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Geographic pattern of genetic variation in the European globeflower Trollius europaeus L. (Ranunculaceae) inferred from amplified fragment length polymorphism markers

Authors

  • Laurence Despres,

    Corresponding author
    1. Laboratoire de Biologie des Populations d’Altitude, CNRS-UMR 5553, Université J. Fourier, BP 53–38041 Grenoble Cedex 09, France
      Laurence Després. Fax: + 33 4 76 51 42 79; E-mail: laurence.despres@ujf-grenoble.fr
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  • Sandrine Loriot,

    1. Laboratoire de Biologie des Populations d’Altitude, CNRS-UMR 5553, Université J. Fourier, BP 53–38041 Grenoble Cedex 09, France
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  • Myriam Gaudeul

    1. Laboratoire de Biologie des Populations d’Altitude, CNRS-UMR 5553, Université J. Fourier, BP 53–38041 Grenoble Cedex 09, France
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Laurence Després. Fax: + 33 4 76 51 42 79; E-mail: laurence.despres@ujf-grenoble.fr

Abstract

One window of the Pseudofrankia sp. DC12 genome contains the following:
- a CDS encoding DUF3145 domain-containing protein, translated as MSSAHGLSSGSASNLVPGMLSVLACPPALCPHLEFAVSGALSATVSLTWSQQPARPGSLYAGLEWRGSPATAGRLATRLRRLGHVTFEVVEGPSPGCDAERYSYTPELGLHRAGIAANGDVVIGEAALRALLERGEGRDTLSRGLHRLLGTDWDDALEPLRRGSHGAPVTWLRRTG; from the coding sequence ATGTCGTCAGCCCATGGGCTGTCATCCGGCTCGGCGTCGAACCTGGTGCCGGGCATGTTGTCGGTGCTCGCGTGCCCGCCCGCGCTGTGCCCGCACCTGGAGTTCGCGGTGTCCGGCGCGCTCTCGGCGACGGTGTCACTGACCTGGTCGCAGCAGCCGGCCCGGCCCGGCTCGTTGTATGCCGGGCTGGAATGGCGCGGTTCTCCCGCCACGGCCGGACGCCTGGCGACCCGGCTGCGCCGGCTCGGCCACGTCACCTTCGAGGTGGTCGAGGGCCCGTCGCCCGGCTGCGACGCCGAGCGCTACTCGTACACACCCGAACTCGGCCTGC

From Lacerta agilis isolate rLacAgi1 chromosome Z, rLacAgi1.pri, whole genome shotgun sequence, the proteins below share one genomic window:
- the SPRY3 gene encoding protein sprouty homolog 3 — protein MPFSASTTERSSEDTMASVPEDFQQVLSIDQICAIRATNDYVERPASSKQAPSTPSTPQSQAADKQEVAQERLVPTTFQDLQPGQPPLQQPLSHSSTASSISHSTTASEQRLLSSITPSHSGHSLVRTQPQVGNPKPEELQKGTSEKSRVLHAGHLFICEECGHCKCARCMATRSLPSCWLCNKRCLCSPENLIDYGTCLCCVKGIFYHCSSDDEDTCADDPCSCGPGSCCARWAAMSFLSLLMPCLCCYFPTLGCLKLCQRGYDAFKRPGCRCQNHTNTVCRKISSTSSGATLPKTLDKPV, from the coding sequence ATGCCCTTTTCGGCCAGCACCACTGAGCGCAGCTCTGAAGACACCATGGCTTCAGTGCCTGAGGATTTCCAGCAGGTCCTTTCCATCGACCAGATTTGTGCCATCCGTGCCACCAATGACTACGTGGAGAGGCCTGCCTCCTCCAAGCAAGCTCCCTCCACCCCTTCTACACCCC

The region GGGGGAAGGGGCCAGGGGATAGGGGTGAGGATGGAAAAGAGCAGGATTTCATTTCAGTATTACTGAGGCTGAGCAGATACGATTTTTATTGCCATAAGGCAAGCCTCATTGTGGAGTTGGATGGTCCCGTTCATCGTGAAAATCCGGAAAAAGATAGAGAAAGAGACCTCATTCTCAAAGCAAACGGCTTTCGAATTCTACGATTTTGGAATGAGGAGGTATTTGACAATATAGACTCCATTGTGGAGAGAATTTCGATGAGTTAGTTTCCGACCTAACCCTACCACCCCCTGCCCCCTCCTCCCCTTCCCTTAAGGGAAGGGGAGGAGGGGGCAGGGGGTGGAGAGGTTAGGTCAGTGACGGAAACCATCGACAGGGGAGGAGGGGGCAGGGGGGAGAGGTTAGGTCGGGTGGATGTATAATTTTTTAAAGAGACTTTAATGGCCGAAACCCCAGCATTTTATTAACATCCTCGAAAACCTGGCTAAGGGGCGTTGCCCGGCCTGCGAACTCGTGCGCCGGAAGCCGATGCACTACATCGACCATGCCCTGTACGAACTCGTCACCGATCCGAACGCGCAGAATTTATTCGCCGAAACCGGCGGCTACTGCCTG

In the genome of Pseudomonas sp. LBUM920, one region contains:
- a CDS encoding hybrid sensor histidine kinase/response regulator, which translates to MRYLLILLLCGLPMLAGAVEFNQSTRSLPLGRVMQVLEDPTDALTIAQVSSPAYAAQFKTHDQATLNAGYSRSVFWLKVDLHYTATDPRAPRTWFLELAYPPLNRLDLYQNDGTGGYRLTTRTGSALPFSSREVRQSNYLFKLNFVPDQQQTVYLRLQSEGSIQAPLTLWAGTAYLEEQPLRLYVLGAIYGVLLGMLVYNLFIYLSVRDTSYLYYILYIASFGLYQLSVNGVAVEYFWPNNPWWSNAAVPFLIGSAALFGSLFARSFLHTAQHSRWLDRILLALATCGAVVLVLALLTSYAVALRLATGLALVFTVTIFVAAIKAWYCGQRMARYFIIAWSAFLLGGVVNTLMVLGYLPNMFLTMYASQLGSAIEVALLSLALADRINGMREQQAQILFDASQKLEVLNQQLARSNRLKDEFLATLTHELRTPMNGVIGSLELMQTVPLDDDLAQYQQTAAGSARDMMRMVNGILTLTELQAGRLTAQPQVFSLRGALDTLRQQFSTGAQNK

The distribution of genetic variation and the phylogenetic relationships between 18 populations of the arctic-alpine plant Trollius europaeus were analysed in three main regions (Alps, Pyrenees and Fennoscandia) by using dominant AFLP markers. Analysis of molecular variance revealed that most of the genetic variability was found within populations (64%), although variation among regions (17%) and among populations within regions (19%) was highly significant (P < 0.001). Accordingly, the global fixation index FST averaged over loci was high (0.39). The among-population differentiation indicates restricted gene flow, congruent with limited dispersal of specific globeflower's pollinating flies (Chiastocheta spp.). Within-population diversity levels were significantly higher in the Alps (mean Nei's expected heterozygosity HE = 0.229) than in the Pyrenees (HE= 0.197) or in Fennoscandia (HE = 0.158). This finding is congruent with the species-richness of the associated flies, which is maximum in the Alps. We discuss the processes involved in shaping observed patterns of genetic diversity within and among T. europaeus populations. Genetic drift is the major factor acting on the small Pyrenean populations at the southern edge of T. europaeus distribution, while large Fennoscandian populations result probably from a founder effect followed by demographic expansion. The Alpine populations represent moderately fragmented relics of large southern ancestral populations. The patterns of genetic variability observed in the host plant support the hypothesis of sympatric speciation in associated flies, rather than recurrent allopatric speciations.

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